The station was long gone now, ripped away by the tsunami and replaced last year with a new designer structure by Pritzker Prize-winning architect Shigeru Ban. Surveying Ban’s work from above the following afternoon, sixty-seven year old local teacher and nature guide Ikuo Fujinaka said the only thing he really liked about it was the way the roofline seemed to trace the contours of the mountain behind.

That mountain, which had “no name” according to Fujinaka, was one of the few around Onagawa that still retained its original shape. Most were now being cut, cleared and terraced to make space for new public and private housing at higher, and, presumably, safer elevations, as per the town’s reconstruction plan.  Its sheltering slopes now ascended in concrete-clad layers, like ziggurats rising out of the coastal plains. The soil extracted in the process was being used to raise the lower town an average of five meters above sea level for industrial and commercial use. The work was far from finished – delayed by years of complex land and property purchases, mortgage and inheritance wrangles, and more earthly obstructions like an unexpected excess of solid rock in the ground beneath the town.

Meanwhile, a majority of remaining residents were still living in temporary housing units. Some, like Shimura, in repurposed shipping containers, also designed by Shigeru Ban as part of his firm’s pro bono disaster relief programme. Others, like Fujinaka, in less comfortable standard-spec government-issue kasetsu units. But now, after almost five years in what he called his “rabbit house”, he could at least visit the plot of land where his new home would be built this summer. It was a nice spot, with a sea view, on the corner of a raised promontory. One rainy day last week, he stood bareheaded in front of a portable bamboo altar while a Shinto priest, robes soaked and billowing, performed a traditional jichinsai ground-breaking ceremony.

“We asked the gods who made Japan, Izanagi and Izanami, to come down and listen to us,” explained Fujinaka later. “Then we asked them for permission to live in this place, and to let the construction finish safely.” He felt the service had gone well, but he couldn’t say he was “happy”, exactly. The new house would cost him twenty-six million yen ($230,000 approx), and his compensation from the tsunami covered only ten million.

The bank loan for the balance was more than he could hope to pay back in his lifetime, and the burden was likely to fall on his three adult daughters. As for the new shops and station below, he sighed and said it didn’t look like Onagawa down there. “I don’t think these things are really for Onagawa people. They’re for tourists to come for sightseeing, spending money, taking pictures.”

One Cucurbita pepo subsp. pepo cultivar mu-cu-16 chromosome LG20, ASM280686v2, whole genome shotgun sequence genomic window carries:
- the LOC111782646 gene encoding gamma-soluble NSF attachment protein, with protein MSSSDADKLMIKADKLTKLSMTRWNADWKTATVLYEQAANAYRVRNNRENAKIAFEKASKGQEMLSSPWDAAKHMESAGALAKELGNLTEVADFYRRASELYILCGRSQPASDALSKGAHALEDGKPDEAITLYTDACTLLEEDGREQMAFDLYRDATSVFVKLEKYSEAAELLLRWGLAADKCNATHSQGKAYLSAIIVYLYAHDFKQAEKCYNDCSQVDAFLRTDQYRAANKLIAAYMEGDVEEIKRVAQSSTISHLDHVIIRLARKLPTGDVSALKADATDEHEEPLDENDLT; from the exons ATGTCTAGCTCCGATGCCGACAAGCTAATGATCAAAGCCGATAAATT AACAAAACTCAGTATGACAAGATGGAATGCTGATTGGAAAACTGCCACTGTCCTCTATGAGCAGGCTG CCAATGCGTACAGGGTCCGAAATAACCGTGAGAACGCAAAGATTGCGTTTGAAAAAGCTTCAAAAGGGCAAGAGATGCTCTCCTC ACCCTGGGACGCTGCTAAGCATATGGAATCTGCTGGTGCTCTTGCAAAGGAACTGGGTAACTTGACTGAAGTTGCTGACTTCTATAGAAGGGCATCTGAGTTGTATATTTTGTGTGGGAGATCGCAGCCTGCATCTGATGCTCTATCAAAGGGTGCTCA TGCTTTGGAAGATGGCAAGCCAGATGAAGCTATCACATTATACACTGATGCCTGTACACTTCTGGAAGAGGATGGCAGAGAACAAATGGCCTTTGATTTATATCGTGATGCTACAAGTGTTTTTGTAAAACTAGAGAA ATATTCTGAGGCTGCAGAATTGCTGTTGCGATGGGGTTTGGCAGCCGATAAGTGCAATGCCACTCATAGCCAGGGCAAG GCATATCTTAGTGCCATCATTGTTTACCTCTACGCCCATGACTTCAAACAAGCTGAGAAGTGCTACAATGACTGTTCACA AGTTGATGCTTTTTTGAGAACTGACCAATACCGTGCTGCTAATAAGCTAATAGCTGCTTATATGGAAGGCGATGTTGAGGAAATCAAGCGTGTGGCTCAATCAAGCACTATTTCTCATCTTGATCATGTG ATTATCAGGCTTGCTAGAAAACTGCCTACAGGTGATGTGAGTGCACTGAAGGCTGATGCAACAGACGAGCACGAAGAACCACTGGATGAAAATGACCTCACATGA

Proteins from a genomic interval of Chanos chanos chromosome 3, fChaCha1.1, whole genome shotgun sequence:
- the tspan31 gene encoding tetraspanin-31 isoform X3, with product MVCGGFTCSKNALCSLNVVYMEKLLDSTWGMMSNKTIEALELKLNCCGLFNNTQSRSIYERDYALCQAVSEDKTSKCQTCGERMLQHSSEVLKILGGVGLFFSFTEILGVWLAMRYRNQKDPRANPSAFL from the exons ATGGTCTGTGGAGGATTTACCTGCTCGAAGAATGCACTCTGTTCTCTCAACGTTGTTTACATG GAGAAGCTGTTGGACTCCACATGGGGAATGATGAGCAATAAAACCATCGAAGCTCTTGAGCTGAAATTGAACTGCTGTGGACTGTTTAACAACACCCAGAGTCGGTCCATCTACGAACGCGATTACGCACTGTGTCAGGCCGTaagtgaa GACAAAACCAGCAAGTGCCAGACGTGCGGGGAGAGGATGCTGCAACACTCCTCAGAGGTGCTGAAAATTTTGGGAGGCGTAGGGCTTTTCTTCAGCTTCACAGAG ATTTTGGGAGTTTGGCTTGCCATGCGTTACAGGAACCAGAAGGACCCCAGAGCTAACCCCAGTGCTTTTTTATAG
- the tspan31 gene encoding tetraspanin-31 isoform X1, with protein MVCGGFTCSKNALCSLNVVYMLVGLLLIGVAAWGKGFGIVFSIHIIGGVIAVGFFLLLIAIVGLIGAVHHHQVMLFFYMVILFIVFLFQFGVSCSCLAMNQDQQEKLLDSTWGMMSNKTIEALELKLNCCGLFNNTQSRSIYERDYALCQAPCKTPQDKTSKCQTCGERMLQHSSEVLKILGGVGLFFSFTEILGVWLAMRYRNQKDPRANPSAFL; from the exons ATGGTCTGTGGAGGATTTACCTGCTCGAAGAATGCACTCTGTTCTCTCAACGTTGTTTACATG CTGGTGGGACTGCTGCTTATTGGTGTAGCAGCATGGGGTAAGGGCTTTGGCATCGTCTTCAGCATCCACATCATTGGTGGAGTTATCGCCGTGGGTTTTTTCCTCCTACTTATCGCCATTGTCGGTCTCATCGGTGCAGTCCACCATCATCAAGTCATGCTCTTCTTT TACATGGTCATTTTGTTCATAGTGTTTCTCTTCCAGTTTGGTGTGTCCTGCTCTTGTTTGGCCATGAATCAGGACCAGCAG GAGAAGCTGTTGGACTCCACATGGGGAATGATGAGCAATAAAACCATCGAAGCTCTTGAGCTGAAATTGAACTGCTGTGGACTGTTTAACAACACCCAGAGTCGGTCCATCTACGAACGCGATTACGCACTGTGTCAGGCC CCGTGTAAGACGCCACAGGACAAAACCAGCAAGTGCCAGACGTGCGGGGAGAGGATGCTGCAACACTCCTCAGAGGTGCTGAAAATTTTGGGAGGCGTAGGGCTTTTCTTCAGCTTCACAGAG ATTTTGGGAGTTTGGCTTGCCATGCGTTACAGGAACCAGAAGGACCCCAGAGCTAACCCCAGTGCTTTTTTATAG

Last Friday afternoon, in his anniversary address to local survivors and mourners at the Sogotaikan sports center  – one of the only civic buildings still standing above the inundation line – mayor Yoshiaki Suda seemed to acknowledge that the town’s dead wouldn’t recognize the place it was now becoming. “The old Onagawa, as those in heaven used to know it, is disappearing now,” said Suda.

“Perhaps they see this, and it makes them sad. But the shape of the new town is emerging, little by little, from the landscape that was covered with despair. We who survived will be the ones to live in it. We can’t go back, and we can’t be afraid of change. By building this new town ourselves, we are creating our own future.”

Later, in office at the interim town hall – the original was destroyed, a permanent replacement is planned for next year – Suda said he’d heard the concerns of older residents, who have told him this new Onagawa looks more like Daikanyama (a trendy enclave in Tokyo) or Karuizawa (a resort town near Nagano).

“I understand their nostalgia,” he said. “But it was never just a matter of rebuilding. We also had to solve the town’s problems, which are the problems of every small town in Japan. Old people getting older, young people leaving.” A heavy metal fan of 43, Suda himself was youthful by the standards of Japan’s patrician political culture, and even more so in his own town, where more than half the tsunami victims and a third of the survivors were over 60. Which is to say, the disaster had only accelerated Onagawa’s long, slow demographic death.

In the thirty years before the disaster, the population had dropped by over thirty percent. In the five years since, it had fallen to less than seven thousand, as those of working age could not afford to wait for new jobs, new homes. Any viable future for Onagawa, said Suda, could no longer rely on revenues from the fisheries and subsidies from the nuclear power plant. For all the logistical complexities of reconstruction, his job had required him to think of the town in existential terms.

“What does Onagawa even mean?,” he asked. “How is it defined? What makes it distinctive? The beautiful ocean, the mountains, the fresh fish, they’re all great, but they’re also common to the whole Sanriku area. The special feel and color of a place is not necessarily inherent, it’s something that we create, right? We add that value.”

Suda had lost more or less as much as anyone to the tsunami – a cousin, an aunt, an uncle, not to mention his house. He was still living in one of Shigeru Ban’s container units with his wife, mother and children, and expected to be there for at least another year, as new housing plots were being allocated by lottery. Asked if he would stay until the end, until all his townsfolk had been re-homed in the new Onagawa, the mayor said no way. “If my number comes up, I’m out of there.”